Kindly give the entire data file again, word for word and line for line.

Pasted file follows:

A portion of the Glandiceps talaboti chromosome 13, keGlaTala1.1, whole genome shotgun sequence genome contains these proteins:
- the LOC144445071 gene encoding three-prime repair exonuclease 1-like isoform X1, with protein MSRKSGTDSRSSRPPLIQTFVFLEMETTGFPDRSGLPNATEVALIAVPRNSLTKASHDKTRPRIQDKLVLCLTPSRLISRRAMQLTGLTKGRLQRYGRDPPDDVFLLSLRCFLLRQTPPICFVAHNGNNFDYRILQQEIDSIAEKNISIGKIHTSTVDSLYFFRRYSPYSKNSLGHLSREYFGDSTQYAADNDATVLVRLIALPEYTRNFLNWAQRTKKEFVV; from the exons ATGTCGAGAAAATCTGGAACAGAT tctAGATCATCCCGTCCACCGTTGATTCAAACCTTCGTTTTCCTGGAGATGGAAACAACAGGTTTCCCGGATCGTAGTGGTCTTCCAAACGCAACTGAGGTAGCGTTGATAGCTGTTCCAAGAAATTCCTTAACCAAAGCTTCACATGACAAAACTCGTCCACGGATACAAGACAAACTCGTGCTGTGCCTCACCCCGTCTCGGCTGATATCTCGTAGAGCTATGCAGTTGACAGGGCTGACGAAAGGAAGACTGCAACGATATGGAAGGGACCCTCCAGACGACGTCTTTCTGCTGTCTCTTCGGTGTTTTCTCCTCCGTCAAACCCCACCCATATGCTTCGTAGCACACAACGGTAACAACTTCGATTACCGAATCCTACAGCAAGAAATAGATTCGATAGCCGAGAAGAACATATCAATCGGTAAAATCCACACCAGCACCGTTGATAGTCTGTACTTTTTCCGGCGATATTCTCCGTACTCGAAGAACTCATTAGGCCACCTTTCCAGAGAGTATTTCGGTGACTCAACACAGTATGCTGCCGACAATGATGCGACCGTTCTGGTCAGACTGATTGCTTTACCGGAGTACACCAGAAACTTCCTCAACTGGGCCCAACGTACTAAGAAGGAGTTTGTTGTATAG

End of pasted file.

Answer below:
A portion of the Glandiceps talaboti chromosome 13, keGlaTala1.1, whole genome shotgun sequence genome contains these proteins:
- the LOC144445071 gene encoding three-prime repair exonuclease 1-like isoform X1, with protein MSRKSGTDSRSSRPPLIQTFVFLEMETTGFPDRSGLPNATEVALIAVPRNSLTKASHDKTRPRIQDKLVLCLTPSRLISRRAMQLTGLTKGRLQRYGRDPPDDVFLLSLRCFLLRQTPPICFVAHNGNNFDYRILQQEIDSIAEKNISIGKIHTSTVDSLYFFRRYSPYSKNSLGHLSREYFGDSTQYAADNDATVLVRLIALPEYTRNFLNWAQRTKKEFVV; from the exons ATGTCGAGAAAATCTGGAACAGAT tctAGATCATCCCGTCCACCGTTGATTCAAACCTTCGTTTTCCTGGAGATGGAAACAACAGGTTTCCCGGATCGTAGTGGTCTTCCAAACGCAACTGAGGTAGCGTTGATAGCTGTTCCAAGAAATTCCTTAACCAAAGCTTCACATGACAAAACTCGTCCACGGATACAAGACAAACTCGTGCTGTGCCTCACCCCGTCTCGGCTGATATCTCGTAGAGCTATGCAGTTGACAGGGCTGACGAAAGGAAGACTGCAACGATATGGAAGGGACCCTCCAGACGACGTCTTTCTGCTGTCTCTTCGGTGTTTTCTCCTCCGTCAAACCCCACCCATATGCTTCGTAGCACACAACGGTAACAACTTCGATTACCGAATCCTACAGCAAGAAATAGATTCGATAGCCGAGAAGAACATATCAATCGGTAAAATCCACACCAGCACCGTTGATAGTCTGTACTTTTTCCGGCGATATTCTCCGTACTCGAAGAACTCATTAGGCCACCTTTCCAGAGAGTATTTCGGTGACTCAACACAGTATGCTGCCGACAATGATGCGACCGTTCTGGTCAGACTGATTGCTTTACCGGAGTACACCAGAAACTTCCTCAACTGGGCCCAACGTACTAAGAAGGAGTTTGTTGTATAG